Chapell & Associates

Wednesday, May 28, 2008

It was an honor to participate in the Mediapost Email Insider’s Summit last week in Florida. I’ve seen a number of links to this event, and thought I’d offer some of my thoughts as an event speaker.

David Daniels of Jupiter shared some research he conducted – as did Exact Target, and Habeas. And the consensus is that people of college age and younger are not using email to communicate. And a panel of Ball State students corroborated the research findings by sharing their own experiences. So from what I could gather, everyone in the room of email experts recognized that ‘the kids’ aren’t using email very much. There doesn’t seem to be much disagreement here.

The kids aren’t using email – yet, none of the email-marketing experts saw this as a bad thing. And that surprised me. Most of the experts are taking it for granted that the kids will start using email as they enter the work force. I think that’s a risky assumption for anyone who is counting on email as their livelihood.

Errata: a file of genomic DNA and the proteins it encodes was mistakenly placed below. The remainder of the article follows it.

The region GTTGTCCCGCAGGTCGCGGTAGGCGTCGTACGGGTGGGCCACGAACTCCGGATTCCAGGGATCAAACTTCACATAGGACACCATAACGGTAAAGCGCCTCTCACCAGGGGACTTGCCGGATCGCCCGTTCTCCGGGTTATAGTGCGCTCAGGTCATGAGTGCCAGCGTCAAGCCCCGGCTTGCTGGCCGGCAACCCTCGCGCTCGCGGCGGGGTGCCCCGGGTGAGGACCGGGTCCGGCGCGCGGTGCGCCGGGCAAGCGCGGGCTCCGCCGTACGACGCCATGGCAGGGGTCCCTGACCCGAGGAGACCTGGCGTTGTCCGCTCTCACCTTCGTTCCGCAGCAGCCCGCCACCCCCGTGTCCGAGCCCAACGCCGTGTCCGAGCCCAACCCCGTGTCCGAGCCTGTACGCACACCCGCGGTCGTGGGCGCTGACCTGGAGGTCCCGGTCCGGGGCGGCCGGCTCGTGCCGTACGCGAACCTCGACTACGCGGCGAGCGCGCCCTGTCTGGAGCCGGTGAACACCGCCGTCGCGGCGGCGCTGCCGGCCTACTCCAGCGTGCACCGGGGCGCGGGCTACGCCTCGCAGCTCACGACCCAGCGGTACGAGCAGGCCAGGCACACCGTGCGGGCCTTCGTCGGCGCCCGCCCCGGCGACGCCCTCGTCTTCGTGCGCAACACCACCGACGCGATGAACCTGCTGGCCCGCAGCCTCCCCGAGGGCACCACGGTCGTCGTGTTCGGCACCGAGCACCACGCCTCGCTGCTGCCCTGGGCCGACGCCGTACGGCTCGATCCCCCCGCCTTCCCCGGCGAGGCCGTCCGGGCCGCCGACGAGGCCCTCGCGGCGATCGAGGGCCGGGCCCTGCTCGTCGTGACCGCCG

Where is it written in stone that email will be a prominent tool for business in perpetuity? The hand written memo was all the rage at one point. And my dad made most of his living by dictating memos to his secretary via the smith-corona typewriter. And later, added the fax machine. If we’ve learned anything over the past ten years, its’ this – the way business is done is subject to change. Email is not a final destination – it’s only part of the journey.

Even if email remains the dominant business communications tool, that doesn’t necessarily follow that email will be used for personal communications. It’s hard for me to understand why people who are 15-20 years younger than me – who have less invested in email as a communications tool than I do – will somehow stop using Facebook, SMS and other tools once they enter the work place. So even if forced to use email for business, the kids are going to continue to communicate with friends via other mechanisms. If if kids aren't using email outside of work, that's going to make things very difficult for advertisers trying to reach them via email.

I’m not saying email is dead. But I am saying that it will not be nearly as popular five years from now. And if you make your living in the email marketing ecosystem, you’d be wise to invest in alternative messaging tools.

Labels: ,

posted by Alan on Wednesday, May 28, 2008 | |

© 2005 by Alan Chapell & Associates LLC